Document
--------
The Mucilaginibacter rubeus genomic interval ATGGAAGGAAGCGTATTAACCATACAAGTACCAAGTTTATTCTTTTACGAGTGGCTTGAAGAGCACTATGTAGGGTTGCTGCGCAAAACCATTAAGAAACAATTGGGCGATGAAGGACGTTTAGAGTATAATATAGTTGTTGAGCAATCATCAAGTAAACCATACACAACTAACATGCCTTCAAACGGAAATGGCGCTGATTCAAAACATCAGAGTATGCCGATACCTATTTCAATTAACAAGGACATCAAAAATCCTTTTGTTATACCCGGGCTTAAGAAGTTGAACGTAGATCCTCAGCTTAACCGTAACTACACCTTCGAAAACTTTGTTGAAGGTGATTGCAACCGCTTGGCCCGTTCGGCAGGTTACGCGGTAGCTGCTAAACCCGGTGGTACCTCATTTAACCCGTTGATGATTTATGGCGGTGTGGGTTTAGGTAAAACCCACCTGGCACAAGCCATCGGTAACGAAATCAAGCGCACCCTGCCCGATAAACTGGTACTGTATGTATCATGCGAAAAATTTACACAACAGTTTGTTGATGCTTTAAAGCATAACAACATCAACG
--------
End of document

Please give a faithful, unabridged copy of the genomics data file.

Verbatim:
The Mucilaginibacter rubeus genomic interval ATGGAAGGAAGCGTATTAACCATACAAGTACCAAGTTTATTCTTTTACGAGTGGCTTGAAGAGCACTATGTAGGGTTGCTGCGCAAAACCATTAAGAAACAATTGGGCGATGAAGGACGTTTAGAGTATAATATAGTTGTTGAGCAATCATCAAGTAAACCATACACAACTAACATGCCTTCAAACGGAAATGGCGCTGATTCAAAACATCAGAGTATGCCGATACCTATTTCAATTAACAAGGACATCAAAAATCCTTTTGTTATACCCGGGCTTAAGAAGTTGAACGTAGATCCTCAGCTTAACCGTAACTACACCTTCGAAAACTTTGTTGAAGGTGATTGCAACCGCTTGGCCCGTTCGGCAGGTTACGCGGTAGCTGCTAAACCCGGTGGTACCTCATTTAACCCGTTGATGATTTATGGCGGTGTGGGTTTAGGTAAAACCCACCTGGCACAAGCCATCGGTAACGAAATCAAGCGCACCCTGCCCGATAAACTGGTACTGTATGTATCATGCGAAAAATTTACACAACAGTTTGTTGATGCTTTAAAGCATAACAACATCAACG